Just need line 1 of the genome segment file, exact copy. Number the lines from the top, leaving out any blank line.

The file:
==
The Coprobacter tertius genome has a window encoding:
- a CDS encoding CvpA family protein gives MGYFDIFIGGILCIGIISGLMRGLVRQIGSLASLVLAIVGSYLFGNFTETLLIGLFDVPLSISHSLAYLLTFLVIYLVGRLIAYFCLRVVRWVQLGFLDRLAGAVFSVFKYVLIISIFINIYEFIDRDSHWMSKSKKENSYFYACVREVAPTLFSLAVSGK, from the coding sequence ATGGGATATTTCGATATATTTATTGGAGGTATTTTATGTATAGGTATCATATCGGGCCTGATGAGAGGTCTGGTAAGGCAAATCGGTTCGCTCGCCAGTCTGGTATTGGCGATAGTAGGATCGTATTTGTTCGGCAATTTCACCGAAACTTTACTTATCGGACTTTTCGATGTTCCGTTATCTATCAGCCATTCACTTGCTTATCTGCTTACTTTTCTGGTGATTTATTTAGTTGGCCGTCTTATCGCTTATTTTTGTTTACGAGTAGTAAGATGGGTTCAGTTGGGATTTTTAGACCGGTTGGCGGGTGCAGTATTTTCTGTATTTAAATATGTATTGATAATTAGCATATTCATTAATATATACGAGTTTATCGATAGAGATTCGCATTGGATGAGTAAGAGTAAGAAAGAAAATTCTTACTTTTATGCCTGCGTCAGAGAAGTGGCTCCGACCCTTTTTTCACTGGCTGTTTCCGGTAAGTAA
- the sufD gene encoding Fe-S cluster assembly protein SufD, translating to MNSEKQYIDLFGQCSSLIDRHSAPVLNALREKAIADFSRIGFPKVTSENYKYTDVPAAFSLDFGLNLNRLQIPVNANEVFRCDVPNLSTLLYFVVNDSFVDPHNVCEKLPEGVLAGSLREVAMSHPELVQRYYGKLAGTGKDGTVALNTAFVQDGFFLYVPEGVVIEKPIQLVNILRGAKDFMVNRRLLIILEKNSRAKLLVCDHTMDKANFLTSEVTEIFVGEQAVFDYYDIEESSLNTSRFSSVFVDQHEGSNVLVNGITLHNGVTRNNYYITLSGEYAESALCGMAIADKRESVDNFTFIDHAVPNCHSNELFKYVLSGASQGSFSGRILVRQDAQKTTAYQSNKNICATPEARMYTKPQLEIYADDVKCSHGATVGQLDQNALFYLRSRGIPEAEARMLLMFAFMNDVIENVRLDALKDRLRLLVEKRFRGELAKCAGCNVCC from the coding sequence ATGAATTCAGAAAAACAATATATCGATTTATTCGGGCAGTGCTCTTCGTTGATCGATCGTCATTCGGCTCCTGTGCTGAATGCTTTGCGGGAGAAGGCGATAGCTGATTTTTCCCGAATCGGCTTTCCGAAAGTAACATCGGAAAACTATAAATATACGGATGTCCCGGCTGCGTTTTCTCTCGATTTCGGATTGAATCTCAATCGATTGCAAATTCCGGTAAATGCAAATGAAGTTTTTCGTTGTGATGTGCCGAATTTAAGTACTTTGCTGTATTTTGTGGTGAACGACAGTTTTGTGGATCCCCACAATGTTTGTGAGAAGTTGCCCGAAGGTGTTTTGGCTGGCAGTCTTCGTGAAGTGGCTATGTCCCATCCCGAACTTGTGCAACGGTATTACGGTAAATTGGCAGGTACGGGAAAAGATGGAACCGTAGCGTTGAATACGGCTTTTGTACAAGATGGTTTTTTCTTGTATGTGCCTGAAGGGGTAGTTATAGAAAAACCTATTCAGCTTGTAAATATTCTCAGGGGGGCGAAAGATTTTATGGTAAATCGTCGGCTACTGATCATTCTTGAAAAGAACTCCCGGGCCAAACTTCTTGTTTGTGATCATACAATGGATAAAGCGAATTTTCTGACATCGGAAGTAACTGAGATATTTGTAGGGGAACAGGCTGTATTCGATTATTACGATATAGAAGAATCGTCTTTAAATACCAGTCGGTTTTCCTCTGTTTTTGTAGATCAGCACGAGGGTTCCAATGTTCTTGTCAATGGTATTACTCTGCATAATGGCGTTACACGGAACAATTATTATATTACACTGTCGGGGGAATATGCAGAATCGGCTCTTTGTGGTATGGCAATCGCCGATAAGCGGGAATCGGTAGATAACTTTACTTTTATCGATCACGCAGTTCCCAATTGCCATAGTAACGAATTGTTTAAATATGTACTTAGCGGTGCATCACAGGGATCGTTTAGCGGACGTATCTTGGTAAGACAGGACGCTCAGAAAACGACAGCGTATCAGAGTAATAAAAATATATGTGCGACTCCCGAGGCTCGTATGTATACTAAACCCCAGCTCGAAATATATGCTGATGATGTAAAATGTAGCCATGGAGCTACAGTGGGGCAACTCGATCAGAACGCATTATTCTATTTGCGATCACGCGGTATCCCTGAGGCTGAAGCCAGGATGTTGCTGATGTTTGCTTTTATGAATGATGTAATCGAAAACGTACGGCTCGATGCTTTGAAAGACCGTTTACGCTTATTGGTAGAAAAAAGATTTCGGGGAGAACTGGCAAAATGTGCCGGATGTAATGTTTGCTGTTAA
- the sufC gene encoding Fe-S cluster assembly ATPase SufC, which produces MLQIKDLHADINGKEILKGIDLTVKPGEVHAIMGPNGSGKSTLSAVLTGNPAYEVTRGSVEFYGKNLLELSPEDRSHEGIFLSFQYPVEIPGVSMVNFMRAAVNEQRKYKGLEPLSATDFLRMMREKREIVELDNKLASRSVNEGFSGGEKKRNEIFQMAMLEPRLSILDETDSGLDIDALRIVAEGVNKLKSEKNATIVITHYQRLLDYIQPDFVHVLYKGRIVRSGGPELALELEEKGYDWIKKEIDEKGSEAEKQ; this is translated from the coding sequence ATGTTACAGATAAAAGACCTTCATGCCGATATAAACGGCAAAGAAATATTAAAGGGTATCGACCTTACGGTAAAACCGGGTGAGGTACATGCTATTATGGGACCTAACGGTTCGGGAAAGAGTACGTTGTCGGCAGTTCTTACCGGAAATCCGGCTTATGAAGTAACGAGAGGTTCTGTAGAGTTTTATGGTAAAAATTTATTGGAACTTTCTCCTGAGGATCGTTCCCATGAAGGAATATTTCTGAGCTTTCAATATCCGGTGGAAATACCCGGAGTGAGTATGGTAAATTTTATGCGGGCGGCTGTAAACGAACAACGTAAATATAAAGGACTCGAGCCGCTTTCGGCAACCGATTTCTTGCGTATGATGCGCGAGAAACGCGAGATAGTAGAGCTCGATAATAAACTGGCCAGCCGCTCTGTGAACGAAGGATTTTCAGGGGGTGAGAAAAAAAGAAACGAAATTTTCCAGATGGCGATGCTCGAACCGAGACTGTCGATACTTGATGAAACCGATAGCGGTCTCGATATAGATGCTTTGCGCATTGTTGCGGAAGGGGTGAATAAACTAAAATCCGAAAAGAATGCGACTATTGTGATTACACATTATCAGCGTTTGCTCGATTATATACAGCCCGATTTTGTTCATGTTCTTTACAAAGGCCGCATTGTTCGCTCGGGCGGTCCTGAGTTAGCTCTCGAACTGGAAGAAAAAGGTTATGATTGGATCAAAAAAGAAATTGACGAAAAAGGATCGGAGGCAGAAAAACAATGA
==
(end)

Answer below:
The Coprobacter tertius genome has a window encoding: